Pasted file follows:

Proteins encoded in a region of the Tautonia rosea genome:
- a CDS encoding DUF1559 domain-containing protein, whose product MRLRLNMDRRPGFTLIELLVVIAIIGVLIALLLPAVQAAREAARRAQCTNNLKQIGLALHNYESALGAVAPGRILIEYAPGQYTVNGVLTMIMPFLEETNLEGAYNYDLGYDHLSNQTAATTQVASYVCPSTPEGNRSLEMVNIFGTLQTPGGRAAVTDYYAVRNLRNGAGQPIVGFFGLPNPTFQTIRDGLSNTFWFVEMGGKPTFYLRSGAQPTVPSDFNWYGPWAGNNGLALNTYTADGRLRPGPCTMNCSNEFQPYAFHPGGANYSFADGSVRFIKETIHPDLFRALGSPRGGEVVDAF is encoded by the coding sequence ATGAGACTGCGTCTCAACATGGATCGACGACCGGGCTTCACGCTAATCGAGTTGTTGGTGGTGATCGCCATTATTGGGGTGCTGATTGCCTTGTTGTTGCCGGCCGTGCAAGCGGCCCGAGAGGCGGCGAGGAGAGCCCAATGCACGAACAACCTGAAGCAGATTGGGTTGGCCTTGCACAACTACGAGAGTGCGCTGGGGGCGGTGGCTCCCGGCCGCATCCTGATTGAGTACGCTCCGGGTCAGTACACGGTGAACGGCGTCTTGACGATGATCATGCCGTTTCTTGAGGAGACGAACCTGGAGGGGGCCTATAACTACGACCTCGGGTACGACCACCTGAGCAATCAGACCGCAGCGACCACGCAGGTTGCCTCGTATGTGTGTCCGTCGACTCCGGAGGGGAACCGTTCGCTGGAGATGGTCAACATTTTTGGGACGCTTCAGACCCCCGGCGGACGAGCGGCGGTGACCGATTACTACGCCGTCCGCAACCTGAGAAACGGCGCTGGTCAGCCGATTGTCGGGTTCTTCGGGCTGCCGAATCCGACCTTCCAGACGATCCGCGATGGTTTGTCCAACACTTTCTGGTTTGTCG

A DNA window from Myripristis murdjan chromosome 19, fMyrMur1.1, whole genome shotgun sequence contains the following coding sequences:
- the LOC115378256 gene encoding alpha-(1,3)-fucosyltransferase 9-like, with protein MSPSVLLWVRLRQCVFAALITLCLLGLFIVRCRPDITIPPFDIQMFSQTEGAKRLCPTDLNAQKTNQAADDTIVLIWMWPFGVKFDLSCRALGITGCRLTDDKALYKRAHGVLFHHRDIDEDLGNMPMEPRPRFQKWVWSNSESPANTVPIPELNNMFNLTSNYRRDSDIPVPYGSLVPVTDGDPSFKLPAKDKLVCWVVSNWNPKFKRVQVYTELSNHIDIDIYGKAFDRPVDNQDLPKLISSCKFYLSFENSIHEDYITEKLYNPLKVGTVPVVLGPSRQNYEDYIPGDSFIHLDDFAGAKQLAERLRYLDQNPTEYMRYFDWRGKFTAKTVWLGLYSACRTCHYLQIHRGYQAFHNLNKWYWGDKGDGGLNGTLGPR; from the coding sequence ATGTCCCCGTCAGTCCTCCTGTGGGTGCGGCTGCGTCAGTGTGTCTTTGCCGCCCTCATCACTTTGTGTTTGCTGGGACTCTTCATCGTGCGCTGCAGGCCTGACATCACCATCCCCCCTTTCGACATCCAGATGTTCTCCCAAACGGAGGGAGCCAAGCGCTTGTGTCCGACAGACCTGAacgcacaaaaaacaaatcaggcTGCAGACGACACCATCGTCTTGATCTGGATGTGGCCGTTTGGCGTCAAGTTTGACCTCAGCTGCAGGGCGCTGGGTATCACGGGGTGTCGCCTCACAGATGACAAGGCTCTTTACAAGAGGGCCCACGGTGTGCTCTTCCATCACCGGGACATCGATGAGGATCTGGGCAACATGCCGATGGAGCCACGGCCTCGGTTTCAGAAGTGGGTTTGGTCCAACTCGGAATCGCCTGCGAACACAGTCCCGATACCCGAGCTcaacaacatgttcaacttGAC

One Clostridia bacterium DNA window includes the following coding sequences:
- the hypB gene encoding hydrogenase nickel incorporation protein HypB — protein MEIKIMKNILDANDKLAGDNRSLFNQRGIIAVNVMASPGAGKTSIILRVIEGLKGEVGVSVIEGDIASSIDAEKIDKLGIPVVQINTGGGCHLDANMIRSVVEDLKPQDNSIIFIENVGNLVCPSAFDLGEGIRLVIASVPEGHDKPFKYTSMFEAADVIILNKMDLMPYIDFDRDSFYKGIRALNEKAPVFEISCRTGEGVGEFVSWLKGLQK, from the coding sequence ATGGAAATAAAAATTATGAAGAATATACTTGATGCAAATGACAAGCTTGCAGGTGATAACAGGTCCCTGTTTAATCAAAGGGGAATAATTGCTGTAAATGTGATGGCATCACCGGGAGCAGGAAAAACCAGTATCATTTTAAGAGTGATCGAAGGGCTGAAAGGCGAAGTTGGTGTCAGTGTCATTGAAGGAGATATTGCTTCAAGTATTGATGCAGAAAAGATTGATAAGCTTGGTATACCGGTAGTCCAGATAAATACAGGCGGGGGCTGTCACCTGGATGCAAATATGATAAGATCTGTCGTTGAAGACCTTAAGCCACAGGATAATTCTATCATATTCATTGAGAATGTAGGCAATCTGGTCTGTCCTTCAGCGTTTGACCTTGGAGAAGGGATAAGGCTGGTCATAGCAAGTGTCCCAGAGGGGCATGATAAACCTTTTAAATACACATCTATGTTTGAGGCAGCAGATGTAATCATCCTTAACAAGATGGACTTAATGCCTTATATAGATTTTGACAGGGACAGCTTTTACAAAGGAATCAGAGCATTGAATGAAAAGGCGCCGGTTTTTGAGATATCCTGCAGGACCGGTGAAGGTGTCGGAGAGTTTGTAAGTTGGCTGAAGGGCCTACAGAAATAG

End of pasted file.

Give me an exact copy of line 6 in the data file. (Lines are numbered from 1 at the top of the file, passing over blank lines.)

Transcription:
- the hypB gene encoding hydrogenase nickel incorporation protein HypB — protein MEIKIMKNILDANDKLAGDNRSLFNQRGIIAVNVMASPGAGKTSIILRVIEGLKGEVGVSVIEGDIASSIDAEKIDKLGIPVVQINTGGGCHLDANMIRSVVEDLKPQDNSIIFIENVGNLVCPSAFDLGEGIRLVIASVPEGHDKPFKYTSMFEAADVIILNKMDLMPYIDFDRDSFYKGIRALNEKAPVFEISCRTGEGVGEFVSWLKGLQK, from the coding sequence ATGGAAATAAAAATTATGAAGAATATACTTGATGCAAATGACAAGCTTGCAGGTGATAACAGGTCCCTGTTTAATCAAAGGGGAATAATTGCTGTAAATGTGATGGCATCACCGGGAGCAGGAAAAACCAGTATCATTTTAAGAGTGATCGAAGGGCTGAAAGGCGAAGTTGGTGTCAGTGTCATTGAAGGAGATATTGCTTCAAGTATTGATGCAGAAAAGATTGATAAGCTTGGTATACCGGTAGTCCAGATAAATACAGGCGGGGGCTGTCACCTGGATGCAAATATGATAAGATCTGTCGTTGAAGACCTTAAGCCACAGGATAATTCTATCATATTCATTGAGAATGTAGGCAATCTGGTCTGTCCTTCAGCGTTTGACCTTGGAGAAGGGATAAGGCTGGTCATAGCAAGTGTCCCAGAGGGGCATGATAAACCTTTTAAATACACATCTATGTTTGAGGCAGCAGATGTAATCATCCTTAACAAGATGGACTTAATGCCTTATATAGATTTTGACAGGGACAGCTTTTACAAAGGAATCAGAGCATTGAATGAAAAGGCGCCGGTTTTTGAGATATCCTGCAGGACCGGTGAAGGTGTCGGAGAGTTTGTAAGTTGGCTGAAGGGCCTACAGAAATAG